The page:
In the night, the power went out for good. I covered my head and tried to sleep, knowing there would not be staff at the mine to run our section again. But it was worse. We learned in the morning that the mine didn't even have power. Then we saw our truck - encased in a shell of ice 1/2 to an inch thick. Somehow, Cindy got the passenger door open and started it up. We let it run hoping it would thaw while we used our cell phones to call co-workers for information and advice.
It took over an hour of chipping and tugging and pushing on doors - waiting - trying again - to get into our truck. Our mission was to head north trying to find a hotel with power, listen to radio reports, and decide what was safe to do. Our boss had located hotels just miles north of us with power. But as we listened to reports, saw the trees about to topple on lines, and passed traffic signals that were dark, it seemed likely that power outages would continue to occur. Reports said some places could be without power through the weekend. Meanwhile, the roads were snow covered and plowed. Traffic was light. We had 4 wheel drive and moving slow was safe.
About an hour north we encountered bare tread marks on the road and it got better as we went. No precipitation. So we keep going north. Then headed east at Terre Haute - all the while listening to reports of power outages along our route, monitoring radar on my cell phone, and calling co-workers who were checking for us on line. Finally, we were on bare roads. Homeward bound! All the while, it ate at us that we had not been able to complete our final mission at the Kentucky mine. Failing a mission, whatever the cause, does not sit well with either Cindy or I.
We focused on how nice it would be to finally sleep in our own homes and our own beds. And Cindy was really missing her husband. I was missing my Molly mutt. We were happy to sense home was just hours away. Then as the sun went down, so did our hopes for reaching home. All along the way, when we hit underpasses, we were encountering black ice. It was brief and expected so we adjusted. But, at Akron, black ice was random and anywhere. Suddenly, we began seeing cars off the road having just wrecked. We decided to stop for the night. We were both exhausted and sad. We agreed to get going again at 7 am.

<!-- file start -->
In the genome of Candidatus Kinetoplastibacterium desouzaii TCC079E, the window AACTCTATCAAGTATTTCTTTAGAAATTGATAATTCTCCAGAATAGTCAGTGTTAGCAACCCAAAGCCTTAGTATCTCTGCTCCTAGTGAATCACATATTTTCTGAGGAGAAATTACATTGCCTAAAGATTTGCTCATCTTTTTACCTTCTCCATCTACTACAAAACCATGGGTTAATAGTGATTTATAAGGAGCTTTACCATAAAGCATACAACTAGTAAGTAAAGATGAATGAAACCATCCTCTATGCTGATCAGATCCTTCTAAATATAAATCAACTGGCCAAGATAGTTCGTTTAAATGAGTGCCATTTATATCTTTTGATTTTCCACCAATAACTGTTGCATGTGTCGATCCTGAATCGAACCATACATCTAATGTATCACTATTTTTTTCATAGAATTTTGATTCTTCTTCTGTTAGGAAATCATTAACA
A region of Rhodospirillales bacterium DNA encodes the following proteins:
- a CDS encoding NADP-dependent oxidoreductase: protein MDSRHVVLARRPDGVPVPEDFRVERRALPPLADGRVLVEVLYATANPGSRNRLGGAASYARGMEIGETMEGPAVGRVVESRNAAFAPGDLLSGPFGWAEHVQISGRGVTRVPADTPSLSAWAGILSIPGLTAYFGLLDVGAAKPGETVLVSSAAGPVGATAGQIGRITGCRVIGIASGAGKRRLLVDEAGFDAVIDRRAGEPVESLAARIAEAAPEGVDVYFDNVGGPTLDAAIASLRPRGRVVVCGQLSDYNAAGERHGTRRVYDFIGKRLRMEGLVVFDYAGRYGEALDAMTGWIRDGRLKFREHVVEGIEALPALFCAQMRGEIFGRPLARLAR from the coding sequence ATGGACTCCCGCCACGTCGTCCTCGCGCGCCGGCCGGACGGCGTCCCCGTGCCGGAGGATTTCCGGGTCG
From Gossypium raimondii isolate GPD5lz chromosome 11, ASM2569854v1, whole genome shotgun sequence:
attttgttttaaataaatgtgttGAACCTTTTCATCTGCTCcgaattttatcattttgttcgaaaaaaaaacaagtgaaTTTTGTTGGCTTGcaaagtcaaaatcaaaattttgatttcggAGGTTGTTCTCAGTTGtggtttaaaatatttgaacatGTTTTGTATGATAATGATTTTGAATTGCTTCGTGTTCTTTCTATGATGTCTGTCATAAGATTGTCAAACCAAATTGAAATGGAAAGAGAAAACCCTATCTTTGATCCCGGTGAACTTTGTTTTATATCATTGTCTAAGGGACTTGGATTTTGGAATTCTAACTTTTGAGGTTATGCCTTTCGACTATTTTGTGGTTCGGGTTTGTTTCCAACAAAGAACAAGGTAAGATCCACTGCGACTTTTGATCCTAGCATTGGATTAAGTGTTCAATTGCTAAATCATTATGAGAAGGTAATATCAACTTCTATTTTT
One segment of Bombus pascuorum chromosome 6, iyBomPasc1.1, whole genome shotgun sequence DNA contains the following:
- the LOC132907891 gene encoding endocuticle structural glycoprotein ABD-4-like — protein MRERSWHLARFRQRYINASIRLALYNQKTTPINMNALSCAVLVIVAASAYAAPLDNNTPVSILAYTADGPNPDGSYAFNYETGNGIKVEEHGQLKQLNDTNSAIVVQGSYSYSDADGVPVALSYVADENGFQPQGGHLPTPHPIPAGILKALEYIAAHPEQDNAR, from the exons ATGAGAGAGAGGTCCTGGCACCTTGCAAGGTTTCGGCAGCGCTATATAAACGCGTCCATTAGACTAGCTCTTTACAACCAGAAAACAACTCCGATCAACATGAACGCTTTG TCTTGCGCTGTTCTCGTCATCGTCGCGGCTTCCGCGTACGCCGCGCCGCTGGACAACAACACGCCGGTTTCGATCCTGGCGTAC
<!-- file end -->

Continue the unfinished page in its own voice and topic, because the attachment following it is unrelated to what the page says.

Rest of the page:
I wanted to ignore the alarm - just another hour - but... As the sun came up the roads were better, though still requiring caution. We began to relax as we came to the PA border. THEN, just one more rush of Adrenalin when Cindy's husband, Scott, called to say he had just been in an accident on I-80 as he was going to work. We were less than 30 miles away. It seemed forever to get to him. By some miracle, his little car and he had encountered two semi's, he was forced into the deep snow at the side of the road, and he was fine. A tow truck pulled his car out, and though a bit dented, he was even able to drive it home.
By the time we all reached Franklin our co-workers said we looked shell shocked. We showed off the ice crust still on the mirror's and the top of the truck. Scott showed off the dented little car. We had plenty of help unloading our stuff.
I guess if there is a moral to this story it is that no mission is more important than life. I'm imagining Cindy and Scott in their hot tub tonight, happy to be together and safe. I am sitting here with Molly mutt - happy to be together and safe. And I am mindful of our friends in Kentucky - hoping they are well, happy, together and safe! This time, the mission will have to wait.